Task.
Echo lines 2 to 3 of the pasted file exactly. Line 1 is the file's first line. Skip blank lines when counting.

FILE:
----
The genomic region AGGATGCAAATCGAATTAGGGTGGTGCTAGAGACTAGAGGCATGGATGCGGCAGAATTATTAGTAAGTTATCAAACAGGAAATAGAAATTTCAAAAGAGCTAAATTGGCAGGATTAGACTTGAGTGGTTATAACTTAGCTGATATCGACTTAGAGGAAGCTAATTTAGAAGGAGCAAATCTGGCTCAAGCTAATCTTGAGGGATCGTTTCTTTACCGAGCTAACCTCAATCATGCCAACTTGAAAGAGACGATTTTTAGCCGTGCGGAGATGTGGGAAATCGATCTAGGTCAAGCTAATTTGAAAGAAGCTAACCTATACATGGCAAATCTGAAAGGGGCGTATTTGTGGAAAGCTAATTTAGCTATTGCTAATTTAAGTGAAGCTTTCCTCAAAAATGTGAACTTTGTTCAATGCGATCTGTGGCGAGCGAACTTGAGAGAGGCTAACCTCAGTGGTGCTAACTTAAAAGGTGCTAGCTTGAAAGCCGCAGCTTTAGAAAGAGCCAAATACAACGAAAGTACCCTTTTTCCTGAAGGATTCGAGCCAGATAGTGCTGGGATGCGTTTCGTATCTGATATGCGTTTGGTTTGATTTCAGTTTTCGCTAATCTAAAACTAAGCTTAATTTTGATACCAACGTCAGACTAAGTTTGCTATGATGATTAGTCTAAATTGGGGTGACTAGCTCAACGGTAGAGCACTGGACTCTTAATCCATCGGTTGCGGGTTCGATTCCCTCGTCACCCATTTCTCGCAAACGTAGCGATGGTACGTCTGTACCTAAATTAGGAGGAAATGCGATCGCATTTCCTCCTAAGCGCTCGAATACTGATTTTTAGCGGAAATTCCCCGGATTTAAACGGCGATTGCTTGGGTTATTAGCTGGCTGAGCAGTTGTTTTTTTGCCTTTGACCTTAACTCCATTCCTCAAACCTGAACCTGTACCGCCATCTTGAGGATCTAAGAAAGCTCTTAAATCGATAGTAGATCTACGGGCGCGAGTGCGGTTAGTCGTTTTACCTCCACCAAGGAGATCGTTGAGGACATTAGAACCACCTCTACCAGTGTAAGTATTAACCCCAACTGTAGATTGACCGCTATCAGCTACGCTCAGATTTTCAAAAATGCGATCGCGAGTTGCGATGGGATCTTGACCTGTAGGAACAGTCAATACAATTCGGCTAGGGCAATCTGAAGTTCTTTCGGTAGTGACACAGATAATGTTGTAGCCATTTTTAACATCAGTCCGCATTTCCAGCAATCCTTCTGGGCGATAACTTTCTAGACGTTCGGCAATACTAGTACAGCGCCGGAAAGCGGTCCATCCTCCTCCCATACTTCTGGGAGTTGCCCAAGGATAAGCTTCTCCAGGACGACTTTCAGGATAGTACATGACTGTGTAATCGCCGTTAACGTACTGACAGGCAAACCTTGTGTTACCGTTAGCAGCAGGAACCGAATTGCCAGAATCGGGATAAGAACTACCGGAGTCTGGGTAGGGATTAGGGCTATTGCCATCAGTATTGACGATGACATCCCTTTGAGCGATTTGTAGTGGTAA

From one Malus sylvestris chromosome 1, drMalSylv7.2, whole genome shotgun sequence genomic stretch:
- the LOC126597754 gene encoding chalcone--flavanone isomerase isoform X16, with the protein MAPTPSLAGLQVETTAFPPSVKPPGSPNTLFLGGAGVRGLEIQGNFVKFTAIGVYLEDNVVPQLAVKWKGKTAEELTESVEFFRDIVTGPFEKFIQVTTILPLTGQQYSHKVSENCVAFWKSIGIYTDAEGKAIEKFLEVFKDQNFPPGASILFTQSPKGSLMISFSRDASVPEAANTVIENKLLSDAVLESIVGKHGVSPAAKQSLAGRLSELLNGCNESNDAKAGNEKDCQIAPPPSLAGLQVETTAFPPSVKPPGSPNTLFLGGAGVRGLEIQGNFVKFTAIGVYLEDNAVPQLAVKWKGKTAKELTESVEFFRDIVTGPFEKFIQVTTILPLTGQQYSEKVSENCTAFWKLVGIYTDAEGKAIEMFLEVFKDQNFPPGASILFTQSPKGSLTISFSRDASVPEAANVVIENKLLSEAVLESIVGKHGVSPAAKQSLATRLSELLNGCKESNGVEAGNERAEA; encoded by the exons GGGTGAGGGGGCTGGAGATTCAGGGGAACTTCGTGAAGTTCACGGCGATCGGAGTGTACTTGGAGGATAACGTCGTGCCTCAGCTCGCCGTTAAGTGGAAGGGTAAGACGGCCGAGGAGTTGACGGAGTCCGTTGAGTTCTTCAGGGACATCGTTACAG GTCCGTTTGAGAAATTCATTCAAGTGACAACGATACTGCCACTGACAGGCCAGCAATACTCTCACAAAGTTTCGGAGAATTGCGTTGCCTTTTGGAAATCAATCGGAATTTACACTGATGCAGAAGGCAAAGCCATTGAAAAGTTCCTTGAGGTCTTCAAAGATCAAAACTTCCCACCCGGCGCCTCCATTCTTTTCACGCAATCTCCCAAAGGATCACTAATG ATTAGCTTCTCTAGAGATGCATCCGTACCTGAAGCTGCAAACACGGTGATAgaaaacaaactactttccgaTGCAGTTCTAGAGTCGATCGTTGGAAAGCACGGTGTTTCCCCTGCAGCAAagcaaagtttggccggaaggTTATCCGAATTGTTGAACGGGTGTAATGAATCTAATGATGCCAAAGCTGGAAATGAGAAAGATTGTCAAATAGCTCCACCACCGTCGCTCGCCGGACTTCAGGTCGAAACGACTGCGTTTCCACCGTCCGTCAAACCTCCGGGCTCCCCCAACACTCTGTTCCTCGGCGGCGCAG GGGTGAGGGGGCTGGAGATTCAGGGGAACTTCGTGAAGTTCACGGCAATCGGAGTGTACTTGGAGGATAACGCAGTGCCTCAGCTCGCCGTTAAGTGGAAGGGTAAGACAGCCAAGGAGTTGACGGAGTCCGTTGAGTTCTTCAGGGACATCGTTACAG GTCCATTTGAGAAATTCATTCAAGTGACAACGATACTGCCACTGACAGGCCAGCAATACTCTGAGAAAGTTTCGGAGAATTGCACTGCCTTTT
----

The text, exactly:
From one Malus sylvestris chromosome 1, drMalSylv7.2, whole genome shotgun sequence genomic stretch:
- the LOC126597754 gene encoding chalcone--flavanone isomerase isoform X16, with the protein MAPTPSLAGLQVETTAFPPSVKPPGSPNTLFLGGAGVRGLEIQGNFVKFTAIGVYLEDNVVPQLAVKWKGKTAEELTESVEFFRDIVTGPFEKFIQVTTILPLTGQQYSHKVSENCVAFWKSIGIYTDAEGKAIEKFLEVFKDQNFPPGASILFTQSPKGSLMISFSRDASVPEAANTVIENKLLSDAVLESIVGKHGVSPAAKQSLAGRLSELLNGCNESNDAKAGNEKDCQIAPPPSLAGLQVETTAFPPSVKPPGSPNTLFLGGAGVRGLEIQGNFVKFTAIGVYLEDNAVPQLAVKWKGKTAKELTESVEFFRDIVTGPFEKFIQVTTILPLTGQQYSEKVSENCTAFWKLVGIYTDAEGKAIEMFLEVFKDQNFPPGASILFTQSPKGSLTISFSRDASVPEAANVVIENKLLSEAVLESIVGKHGVSPAAKQSLATRLSELLNGCKESNGVEAGNERAEA; encoded by the exons GGGTGAGGGGGCTGGAGATTCAGGGGAACTTCGTGAAGTTCACGGCGATCGGAGTGTACTTGGAGGATAACGTCGTGCCTCAGCTCGCCGTTAAGTGGAAGGGTAAGACGGCCGAGGAGTTGACGGAGTCCGTTGAGTTCTTCAGGGACATCGTTACAG GTCCGTTTGAGAAATTCATTCAAGTGACAACGATACTGCCACTGACAGGCCAGCAATACTCTCACAAAGTTTCGGAGAATTGCGTTGCCTTTTGGAAATCAATCGGAATTTACACTGATGCAGAAGGCAAAGCCATTGAAAAGTTCCTTGAGGTCTTCAAAGATCAAAACTTCCCACCCGGCGCCTCCATTCTTTTCACGCAATCTCCCAAAGGATCACTAATG ATTAGCTTCTCTAGAGATGCATCCGTACCTGAAGCTGCAAACACGGTGATAgaaaacaaactactttccgaTGCAGTTCTAGAGTCGATCGTTGGAAAGCACGGTGTTTCCCCTGCAGCAAagcaaagtttggccggaaggTTATCCGAATTGTTGAACGGGTGTAATGAATCTAATGATGCCAAAGCTGGAAATGAGAAAGATTGTCAAATAGCTCCACCACCGTCGCTCGCCGGACTTCAGGTCGAAACGACTGCGTTTCCACCGTCCGTCAAACCTCCGGGCTCCCCCAACACTCTGTTCCTCGGCGGCGCAG GGGTGAGGGGGCTGGAGATTCAGGGGAACTTCGTGAAGTTCACGGCAATCGGAGTGTACTTGGAGGATAACGCAGTGCCTCAGCTCGCCGTTAAGTGGAAGGGTAAGACAGCCAAGGAGTTGACGGAGTCCGTTGAGTTCTTCAGGGACATCGTTACAG GTCCATTTGAGAAATTCATTCAAGTGACAACGATACTGCCACTGACAGGCCAGCAATACTCTGAGAAAGTTTCGGAGAATTGCACTGCCTTTT